Let me preface this article to say that, Make It Rain Sports is a sports outlet that lives on the edge. We are often confrontational and not afraid to hit emotional topics within the world of sports. This is in no way intended to belittle or insult the University of Southern Mississippi sports program as we love the fine alumni and supporters of the Golden Eagles. Having said that, we look at the facts and give our opinion as we continue to, Make it Rain.
Sixteen straight winning seasons, eight consecutive bowl appearances, and four league championships in the 12-year history of Conference USA. In 2007, they were selected as the conference team and coach of the decade. This is Southern Miss Football.
Remarkable accomplishments, regardless of conference affiliation. But conference affiliation is something USM must evaluate, as conferences rapidly jockey for new teams and position themselves for the inevitable super conferences. Many teams will surely be left out to dry.
This doesn’t mean teams in small conferences will have to stop playing competitive college sports, but it does mean opportunities for success will be increasingly limited for those not affiliated with the upper tier conferences.
And yes, USM is one of those teams.
For years USM played football as an independent and played other sports in the old Metro Conference. In those days (1982-95) USM played and beat teams like, Florida State, Alabama, Auburn, and others. But even then, teams started making big conference moves. Florida State to the ACC in 1991, South Carolina to the SEC in 1992 are just a few that began in the early nineties making the conference jump.
Actually a study was done by Raycom Sports back in 1990 of a proposed Metro Super Conference. Keep in mind the SEC didn’t expand until 1992. That super conference would have had a north-south division format with the likes of Boston College, West Virginia, Florida State, Louisville, South Carolina and more. Those teams ring a bell? Yep, they all bolted for greener pastures leaving Southern Miss to join Conference USA in 1996.
We all know the benefits of conference affiliation but CUSA hasn’t always been in the best position and again last year lost some big market teams, as Memphis, SMU, and others bolted for more financially stable situations. CUSA, like many smaller conferences, is looking for ways to financially compete and stay in the game with other conferences. If they do not, they will ultimately have to shutter the doors.
Memphis’ leap to the Big East created quite a stir in Hattiesburg as many fans wondered how could Memphis be chosen ahead of their beloved Eagles, as USM had dominated Memphis over the years. Well it’s not always about wins and losses. It’s also about what you bring to the table financially and frankly USM fails in this area.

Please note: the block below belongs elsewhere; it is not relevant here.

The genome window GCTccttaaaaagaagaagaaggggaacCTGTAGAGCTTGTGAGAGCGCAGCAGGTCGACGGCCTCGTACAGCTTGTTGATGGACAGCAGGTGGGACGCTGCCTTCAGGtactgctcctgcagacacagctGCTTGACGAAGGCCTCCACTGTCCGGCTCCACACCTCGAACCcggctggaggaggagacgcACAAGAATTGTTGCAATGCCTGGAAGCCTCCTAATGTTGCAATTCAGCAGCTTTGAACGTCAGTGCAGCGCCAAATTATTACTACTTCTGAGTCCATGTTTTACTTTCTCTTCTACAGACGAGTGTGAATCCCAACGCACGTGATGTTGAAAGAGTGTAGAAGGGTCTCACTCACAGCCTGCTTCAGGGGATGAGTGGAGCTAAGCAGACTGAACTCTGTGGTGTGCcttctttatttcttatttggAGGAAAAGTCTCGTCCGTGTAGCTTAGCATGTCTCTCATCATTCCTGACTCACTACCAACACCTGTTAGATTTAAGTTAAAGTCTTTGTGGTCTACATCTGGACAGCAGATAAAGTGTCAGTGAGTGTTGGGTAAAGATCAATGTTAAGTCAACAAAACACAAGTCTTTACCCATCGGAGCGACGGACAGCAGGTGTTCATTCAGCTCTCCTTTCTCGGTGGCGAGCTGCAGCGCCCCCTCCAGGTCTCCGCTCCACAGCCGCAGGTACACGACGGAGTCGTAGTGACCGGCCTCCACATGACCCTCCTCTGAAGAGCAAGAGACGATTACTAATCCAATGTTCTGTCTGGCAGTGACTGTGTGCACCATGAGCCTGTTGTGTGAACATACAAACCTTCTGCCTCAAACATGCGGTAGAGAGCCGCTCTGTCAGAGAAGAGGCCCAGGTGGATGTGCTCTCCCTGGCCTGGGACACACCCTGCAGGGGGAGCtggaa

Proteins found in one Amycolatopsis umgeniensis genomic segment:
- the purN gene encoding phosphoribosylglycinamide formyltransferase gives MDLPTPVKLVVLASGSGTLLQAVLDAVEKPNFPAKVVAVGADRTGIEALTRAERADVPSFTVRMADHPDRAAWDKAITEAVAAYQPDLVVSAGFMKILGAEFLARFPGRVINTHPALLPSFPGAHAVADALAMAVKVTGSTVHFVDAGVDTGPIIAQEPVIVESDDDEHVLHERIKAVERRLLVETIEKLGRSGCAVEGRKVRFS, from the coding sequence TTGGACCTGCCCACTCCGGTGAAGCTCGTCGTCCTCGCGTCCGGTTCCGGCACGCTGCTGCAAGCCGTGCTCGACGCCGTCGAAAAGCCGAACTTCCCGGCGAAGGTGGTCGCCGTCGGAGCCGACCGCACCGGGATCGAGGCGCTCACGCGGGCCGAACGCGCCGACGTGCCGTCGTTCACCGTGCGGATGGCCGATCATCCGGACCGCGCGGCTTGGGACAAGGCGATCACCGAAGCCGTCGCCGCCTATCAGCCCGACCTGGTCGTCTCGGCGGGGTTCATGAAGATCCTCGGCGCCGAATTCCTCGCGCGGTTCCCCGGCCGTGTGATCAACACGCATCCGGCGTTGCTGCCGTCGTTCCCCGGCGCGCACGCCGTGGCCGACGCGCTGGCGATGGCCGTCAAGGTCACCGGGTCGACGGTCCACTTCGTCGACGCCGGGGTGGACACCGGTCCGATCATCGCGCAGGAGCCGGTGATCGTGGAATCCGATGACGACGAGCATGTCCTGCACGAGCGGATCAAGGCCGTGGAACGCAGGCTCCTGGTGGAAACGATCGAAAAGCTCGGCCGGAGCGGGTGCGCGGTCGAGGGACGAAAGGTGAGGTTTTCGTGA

In 2008 the Orlando Sentinel released a report that showed a ranking of total revenue by Division One programs. USM ranked 111th with just over fourteen million dollars in revenue. Memphis conversely was ranked 68th with a revenue of just over thirty-three million. Memphis has a bigger market and a bigger brand.
Proceeds from ticket sales and sponsorships, and allocated revenue, such as tuition waivers, money from student fees, and direct institutional support, is where USM has failed drastically.
Obviously, the athletic departments with the highest revenue typically are from schools that fill 80,000- to 100,000-seat football stadiums on Saturdays and come from conferences that receive an automatic Bowl Championship Series bid.
But, why can’t USM more closely mirror schools like MS State or Ole Miss? Hattiesburg is much larger than Starkville or Oxford and is much closer to the Gulf Coast and Jackson. Truthfully, there is no reason why USM cannot fill a thirty thousand plus football stadium.
Southern Miss wants to compare itself to teams like Boise State or TCU, and yes I can see the reasons behind the comparisons on the field. But the big difference is off the field. Boise State ($21,777,002) TCU ($43,439,777) and even SMU ($33,031,503) show vastly different operating budgets than Southern Miss ($14,472,618).
This doesn’t mean that USM cannot compete on a playing field with anyone on any given day, but when teams are bringing in more money by ticket sales or TV contracts, a slippery slope begins to emerge, and USM is on the edge.
So where does Southern Miss go from here? You have to start with what you can control. And that is with the man in the mirror. If you’re a USM fan and you can’t (or won’t) drive an hour and a half to support your school, during a nationally televised game, you should no longer complain about the current state of your program.
You can have the best facilities, coaches, and players in the nation, but if you can’t fill the seats or sell a TV package, you are not attractive to other conferences. If you were waiting for USM to get in a big conference before buying season tickets, you are going to be waiting a very long time.
Today’s college sports world is a huge business and it takes more than catchy marketing phrases and hard work by coaches and players to compete. If USM is ever going to step up, as a program, it starts with the alumni, fans, and donors. Get out and support USM at the gate, donate to your school, buy into the school’s vision. Don’t let your sports teams be abandoned on the road side.
If the culture among the Southern Miss faithful doesn’t change, then the only vision you will have is of yesteryear and you will have to settle for being a first rate sports program, in a second rate conference, because at the end of the day, it’s about putting bottoms in seats.
And that is truly- the bottom line. – MSM